Iron-ons can take a humdrum blouse, jacket or sweatshirt to a new level by adding color, style or flair. An iron-on can just as easily make you look less than chic if it starts to peel, crack or tear. Keeping your iron-ons looking good requires a few simple application and care tips. Prevent your iron-ons from peeling to keep you looking appealing.
Iron-ons are decorative designs or logos you apply to clothing using heat to make the iron-on material adhere to fabric. These transfers are either black and white or multicolor, ranging in size from a small, simple design to a larger, more complex decoration, logo or series of words. Iron-ons are often more about you than the article of clothing on which they appear. They are an opportunity to show off your fun, stylish or sporty side. Iron-ons come on a thin paper backing against which you press your iron. Once you have pressed the transfer onto the garment, you gently lift the paper backing off to reveal your new applique.
The first step in making sure an iron-on will look good for a long time is to apply it correctly. Even if you’re not Suzy Homemaker, you won’t have a hard time using an iron to apply your patch. Wash your garment before you apply an iron-on. Any pieces of dirt or other debris that get under the patch when you apply it may eventually poke through, starting a tearing process that will ruin your iron-on and your look. After you have washed and dried the garment, use a lint roller to remove even the smallest particles from the area where you’ll put the transfer. Apply the iron-on using the directions that came with it. If there were none, turn your iron on and use the dry, not steam, setting. Check your iron for other setting options, such as “cotton,” and choose the best one for your garment. When the iron is hot, place it against the garment to warm the area onto which you’ll be placing the applique. Lightly press your iron against one corner of the transfer to test how it works. Do not tug sharply on the transfer backing paper or you may tear the iron-on. Simply examine what you’ve ironed to see if it’s adhered to the fabric. If it stays put, finish ironing the rest of the transfer. If not, iron again and apply more pressure. Gently begin to lift the backing paper to remove it. If it resists at all, iron that area again.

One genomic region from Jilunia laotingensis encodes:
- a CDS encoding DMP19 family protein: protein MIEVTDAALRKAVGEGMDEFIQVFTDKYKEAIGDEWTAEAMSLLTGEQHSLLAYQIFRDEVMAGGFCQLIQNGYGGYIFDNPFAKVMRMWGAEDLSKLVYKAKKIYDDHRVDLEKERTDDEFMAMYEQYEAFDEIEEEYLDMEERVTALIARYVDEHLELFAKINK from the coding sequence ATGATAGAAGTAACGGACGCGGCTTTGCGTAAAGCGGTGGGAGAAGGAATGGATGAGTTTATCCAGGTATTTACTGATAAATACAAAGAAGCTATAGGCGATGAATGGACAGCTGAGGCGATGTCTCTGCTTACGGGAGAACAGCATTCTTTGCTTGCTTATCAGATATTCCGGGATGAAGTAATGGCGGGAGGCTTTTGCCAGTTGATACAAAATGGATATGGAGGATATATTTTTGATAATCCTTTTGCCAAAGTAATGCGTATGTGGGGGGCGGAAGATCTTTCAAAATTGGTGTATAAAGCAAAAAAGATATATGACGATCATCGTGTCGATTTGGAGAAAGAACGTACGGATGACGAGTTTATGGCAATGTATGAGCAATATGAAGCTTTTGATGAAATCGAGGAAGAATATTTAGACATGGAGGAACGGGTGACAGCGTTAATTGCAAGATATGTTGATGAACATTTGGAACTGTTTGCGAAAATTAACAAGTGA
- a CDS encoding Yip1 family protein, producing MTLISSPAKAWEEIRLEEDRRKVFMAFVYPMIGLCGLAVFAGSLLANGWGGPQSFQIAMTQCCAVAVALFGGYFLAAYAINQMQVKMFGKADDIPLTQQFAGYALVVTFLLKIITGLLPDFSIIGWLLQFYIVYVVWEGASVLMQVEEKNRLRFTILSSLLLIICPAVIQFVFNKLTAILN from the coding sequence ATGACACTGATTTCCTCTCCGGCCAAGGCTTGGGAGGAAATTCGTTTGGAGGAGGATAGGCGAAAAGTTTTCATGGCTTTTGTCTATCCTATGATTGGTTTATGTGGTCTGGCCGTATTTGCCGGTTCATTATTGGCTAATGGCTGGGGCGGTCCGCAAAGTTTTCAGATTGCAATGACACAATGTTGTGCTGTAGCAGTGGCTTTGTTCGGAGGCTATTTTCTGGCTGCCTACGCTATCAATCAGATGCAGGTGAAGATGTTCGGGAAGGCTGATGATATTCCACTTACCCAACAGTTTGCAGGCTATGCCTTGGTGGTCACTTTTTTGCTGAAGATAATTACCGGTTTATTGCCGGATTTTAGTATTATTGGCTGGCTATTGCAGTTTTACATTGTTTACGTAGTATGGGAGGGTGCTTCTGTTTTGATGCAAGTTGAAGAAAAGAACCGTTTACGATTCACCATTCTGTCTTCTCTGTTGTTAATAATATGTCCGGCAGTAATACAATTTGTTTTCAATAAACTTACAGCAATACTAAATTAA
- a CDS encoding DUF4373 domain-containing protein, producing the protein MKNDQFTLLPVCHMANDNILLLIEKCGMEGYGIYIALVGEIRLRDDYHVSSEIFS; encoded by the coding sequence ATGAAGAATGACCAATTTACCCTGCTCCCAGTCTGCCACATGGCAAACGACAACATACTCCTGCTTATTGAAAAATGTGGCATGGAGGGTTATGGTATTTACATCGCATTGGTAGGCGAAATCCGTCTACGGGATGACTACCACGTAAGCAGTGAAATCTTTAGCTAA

When clothes rub against each other in the washing machine or dryer, they can degrade iron-ons, screen-printed designs and other appliques. Always turn a garment with an iron-on transfer inside-out when washing. Wash the garment in cold water, since hot water may soften the transfer, making it more susceptible to tearing or peeling. Drip dry your garment, or dry it on a delicate setting. Heat and friction are the enemies of iron-ons.
Remember that friction will degrade an iron-on and consider what other clothing items you’ll be wearing next to or on top of a blouse or other item that has an iron-on. If you will be heading out in cooler weather and will be sporting a sweatshirt or jacket over a top with an iron-on, consider another top for that day.